Hello, yes, the site has been pretty quiet for a while now. Between prepping for the last workshop, traveling, decompressing from traveling, and getting my life back in order I haven’t had much time to work on civil resistance stuff. But that’s changing! Lots more to come soon, and for now enjoy then new reading list page where I’ve uploaded lots of great articles that have informed my thinking. Good reading while you’re trapped indoors during a hurricane.
Good news! I’ve spoken with Ty, one of the organizers at the Public School, and we’re going to hold another Civil Resistance in the 21st Century class. Invisible Resistance will be held on August 3 from 6-9 pm at the Eyebeam gallery in conjunction with Ty’s exhibition Invisible ____.
This class will be more focused on the near future (10 years out) and we’ll be able to discuss how emerging technology will influence civil resistance tactics and strategies. The format will be similar to the last class with discussion leading to development of a hypothetical campaign and war gaming to test the planned strategy. But with robots and lasers. Seriously.
Photo: Steve Lambert http://visitsteve.com/
Thanks to everyone who came out Sunday to the class. Lots of great ideas, good participation, and a willingness to consider the adversary’s perspective. There’s a chance we’ll run the class on a regular basis, maybe semi-annually or so. The blog will live on and if people are interested we can figure out some other informal way to meet and think about these ideas.
Finally, I must now shamelessly plug my radio show. It is called Thunk Tank and is good and weird.
It’s official. Sunday, May 15 at 4pm I’ll be facilitating a workshop on Civil Disobedience in the 21st Century. When I first offered to run this class last spring I thought it’d be some quick afternoon gig that I’d prep for a few hours beforehand and present to a small group of lefty activists. Instead, it took a year just to find a space to run the class, and in the meantime the Middle East exploded with a series of non-violent revolutions (and one violent one) that took virtually everyone by surprise and put the questions of protest methods and strategies to the front of global consciousness. At least until Japan happened, and the US started bombing Libya, and the pink toenail fiasco. But, this class will raise those questions again, I’ll be presenting information about the artist/activist and near-future tech stuff I originally intended and more recent developments from Egypt et al, and hopefully in the end we’ll have some ideas about how these strategies could be applied to produce meaningful change in the US.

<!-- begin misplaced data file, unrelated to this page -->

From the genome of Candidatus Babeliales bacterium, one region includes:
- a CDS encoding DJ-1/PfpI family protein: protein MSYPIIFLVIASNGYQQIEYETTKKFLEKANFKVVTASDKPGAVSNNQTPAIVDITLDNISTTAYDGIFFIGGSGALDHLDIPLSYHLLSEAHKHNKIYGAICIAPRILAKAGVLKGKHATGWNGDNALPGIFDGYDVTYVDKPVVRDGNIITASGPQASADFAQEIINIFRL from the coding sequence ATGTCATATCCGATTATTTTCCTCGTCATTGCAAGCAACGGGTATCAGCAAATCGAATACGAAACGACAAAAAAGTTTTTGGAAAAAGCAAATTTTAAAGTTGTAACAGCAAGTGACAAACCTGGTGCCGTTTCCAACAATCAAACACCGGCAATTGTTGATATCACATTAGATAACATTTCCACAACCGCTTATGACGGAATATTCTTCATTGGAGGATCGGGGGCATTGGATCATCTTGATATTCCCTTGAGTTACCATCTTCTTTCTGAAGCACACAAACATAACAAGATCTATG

For the next month I’ll be using this blog primarily as a place to store and organize resources I find and gather my thoughts. This is a work in progress. Nothing I write will be too well thought out, some of it I may later disagree with completely, disclaimer, caveat, etc. Periodically this topic will be interrupted by totally unrelated surreal short stories for the WFMU blog. So it goes.
And, if you’re interested, you can join in the discussion:
Civil Disobedience in the 21st Century
Organized by The Public School NYC
May 15, 2011 @ 4pm
The Common Room, 465 Grand Street NYC
So I’ve been away for a while. Doing what, I’m not really sure. It wasn’t terribly important, but it wasn’t a total waste of time either. I imagine. Anyway, it’s unclear how often I’ll be updating this site because there are other matters to attend to most of the time, and posting to my personal blog is usually rather low on the to do list. If you’re feeling bored or lonely, though, there are still a couple other places to look for solace.
The Red Team Tumblr is more than So Much This could ever hope to be, because it’s group genius instead of just my ideas.
Also, I’m co-hosting a radio show now with my friend and colleague Bronwyn. It’s called Thunk Tank and you can listen live on 91.1 WFMU every Tuesday from 6-7 pm, or get the podcast here.
There, feel better?